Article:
Behaviour Change Ahead? – Bowel Problems

In last week’s article, I talked about emotions and emotional responses around Urinary Tract Infections (UTI). Today is the turn of constipation and faecal incontinence.

Imagine you cannot sit still for long because you are constipated, are having faecal incontinence or stomach pains.

You get up and start walking around looking for the nearest toilet, you get told to sit down, up and down you go getting more and more frustrated and emotional, you desperately need to find a toilet but again you are told to sit down, maybe you are told you are a nuisance, or they haven’t time to keep telling you to sit down, wouldn’t you have an emotional response.

It’s claimed you keep family awake at night, you are disturbing residents or are non-compliant.

You are likely to be labelled with behaviours and aggression via the medical model of BPSD and sent down the pathway where you will likely be chemically restrained, treating the symptoms not the cause.

Symptoms of constipation can include:

  • back pain due to the mass of poo pressing on the nerves in your lower back (the sacral nerves)
  • a swollen tummy (abdomen)
  • high or low blood pressure
  • a fast heart rate
  • dizziness
  • sweating
  • a high temperature (fever)
  • confusion
  • explosive diarrhoea or diarrhoea that you have no control over
  • feeling and being sick
  • severe abdominal pain
  • dehydration
  • Polypharmacy i.e. Co-Codamol is a common cause of constipation
  • Emotional responses

Symptoms of faecal incontinence can include:

  • People with disorders such as Parkinson’s disease, Multiple Sclerosis, Stroke, Spinal cord injury and Alzheimer’s can sometimes develop faecal incontinence that is associated with their illness
  • Some medications like antibiotics can cause loose stools /diarrhoea which may make symptoms worse
  • People with inflammatory bowel diseases which can cause diarrhoea and an urgent need to go to the toilet.
  • Muscle damage.Injury to the rings of muscle at the end of the rectum (anal sphincter) may make it difficult to hold stool back properly. This kind of damage can occur during childbirth, especially if you have an episiotomy or forceps are used during delivery.
  • Nerve damage.Injury to the nerves that sense stool in the rectum or those that control the anal sphincter can lead to faecal incontinence. The nerve damage can be caused by childbirth, constant straining during bowel movements, spinal cord injury or stroke. Some diseases, such as diabetes and multiple sclerosis, also can affect these nerves and cause damage that leads to faecal incontinence.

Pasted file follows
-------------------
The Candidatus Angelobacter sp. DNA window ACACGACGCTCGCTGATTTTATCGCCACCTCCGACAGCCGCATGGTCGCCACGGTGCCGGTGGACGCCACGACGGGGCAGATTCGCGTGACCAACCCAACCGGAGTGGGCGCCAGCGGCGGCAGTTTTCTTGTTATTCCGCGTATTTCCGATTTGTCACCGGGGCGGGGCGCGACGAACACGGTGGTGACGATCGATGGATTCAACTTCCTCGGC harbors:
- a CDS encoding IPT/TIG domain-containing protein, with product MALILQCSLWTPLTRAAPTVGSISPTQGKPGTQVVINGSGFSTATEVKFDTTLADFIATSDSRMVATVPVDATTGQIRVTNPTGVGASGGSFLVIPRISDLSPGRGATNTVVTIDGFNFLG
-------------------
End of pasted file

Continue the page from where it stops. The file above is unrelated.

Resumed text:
• Chronic constipation may cause a dry, hard mass of stool (impacted stool) to form in the rectum and become too large to pass. The muscles of the rectum and intestines stretch and eventually weaken, allowing watery stool from farther up the digestive tract to move around the impacted stool and leak out. Chronic constipation may also cause nerve damage that leads to faecal incontinence.
  • Solid stool is easier to retain in the rectum than is loose stool, so the loose stools of diarrhoea can cause or worsen faecal incontinence.
  • When the veins in your rectum swell, causing haemorrhoids, this keeps your anus from closing completely, which can allow stool to leak out.
  • Loss of storage capacity in the rectum.Normally, the rectum stretches to accommodate stool. If your rectum is scarred or your rectal walls have stiffened from surgery, radiation treatment or inflammatory bowel disease, the rectum can’t stretch as much as it needs to, and excess stool can leak out.
  • Surgery to treat enlarged veins in the rectum or anus (haemorrhoids), as well as more-complex operations involving the rectum and anus, can cause muscle and nerve damage that leads to faecal incontinence.
  • Rectal prolapse.Faecal incontinence can be a result of this condition, in which the rectum drops down into the anus.
  • In women, faecal incontinence can occur if the rectum protrudes through the vagina.
  • Polypharmacy
  • Emotional Responses

It must be remembered reader, that Constipation and Faecal Incontinence are not a normal part of ageing.

We can be constipated yet have loose stools, there may be a plug in our anus, known as faecal impaction but we pass loose stools around the plug.

Using the medical model and treating the symptoms we could be treated for faecal incontinence which would compound the situation, leading to an emotional response and ultimately chemical restraint to “make you more compliant”.

The problem is then compounded further, and we may end up in Hospital with a bowel obstruction that may lead to surgery and being labelled as a bed blocker because there is no social care available or as a resident of a home, you may have lost your bed because the home says they can no longer cope with you.

Using the social model, a medical professional would investigate the causes and should therefore determine the true cause of the incontinence and treat the cause not the symptoms..

We all know how embarrassing and uncomfortable being constipated or faecally incontinent can be, is it any surprise that we have emotional responses when we experience these things.

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